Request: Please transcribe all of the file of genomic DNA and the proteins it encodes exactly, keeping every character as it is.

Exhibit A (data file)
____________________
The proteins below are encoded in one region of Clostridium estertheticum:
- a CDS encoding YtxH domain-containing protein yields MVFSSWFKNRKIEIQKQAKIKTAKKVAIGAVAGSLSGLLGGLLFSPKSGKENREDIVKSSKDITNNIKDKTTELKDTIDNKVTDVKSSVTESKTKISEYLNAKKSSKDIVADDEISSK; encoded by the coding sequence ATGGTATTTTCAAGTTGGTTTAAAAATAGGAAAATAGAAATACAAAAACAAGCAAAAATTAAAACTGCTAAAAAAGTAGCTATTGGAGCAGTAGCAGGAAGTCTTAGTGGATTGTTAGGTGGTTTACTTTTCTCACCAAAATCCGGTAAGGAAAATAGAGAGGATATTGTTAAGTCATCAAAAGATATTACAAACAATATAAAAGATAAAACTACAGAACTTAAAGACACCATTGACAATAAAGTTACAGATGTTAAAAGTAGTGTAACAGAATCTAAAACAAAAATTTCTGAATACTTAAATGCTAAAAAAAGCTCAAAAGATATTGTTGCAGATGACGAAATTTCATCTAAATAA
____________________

The proteins below are encoded in one region of Clostridium estertheticum:
- a CDS encoding YtxH domain-containing protein yields MVFSSWFKNRKIEIQKQAKIKTAKKVAIGAVAGSLSGLLGGLLFSPKSGKENREDIVKSSKDITNNIKDKTTELKDTIDNKVTDVKSSVTESKTKISEYLNAKKSSKDIVADDEISSK; encoded by the coding sequence ATGGTATTTTCAAGTTGGTTTAAAAATAGGAAAATAGAAATACAAAAACAAGCAAAAATTAAAACTGCTAAAAAAGTAGCTATTGGAGCAGTAGCAGGAAGTCTTAGTGGATTGTTAGGTGGTTTACTTTTCTCACCAAAATCCGGTAAGGAAAATAGAGAGGATATTGTTAAGTCATCAAAAGATATTACAAACAATATAAAAGATAAAACTACAGAACTTAAAGACACCATTGACAATAAAGTTACAGATGTTAAAAGTAGTGTAACAGAATCTAAAACAAAAATTTCTGAATACTTAAATGCTAAAAAAAGCTCAAAAGATATTGTTGCAGATGACGAAATTTCATCTAAATAA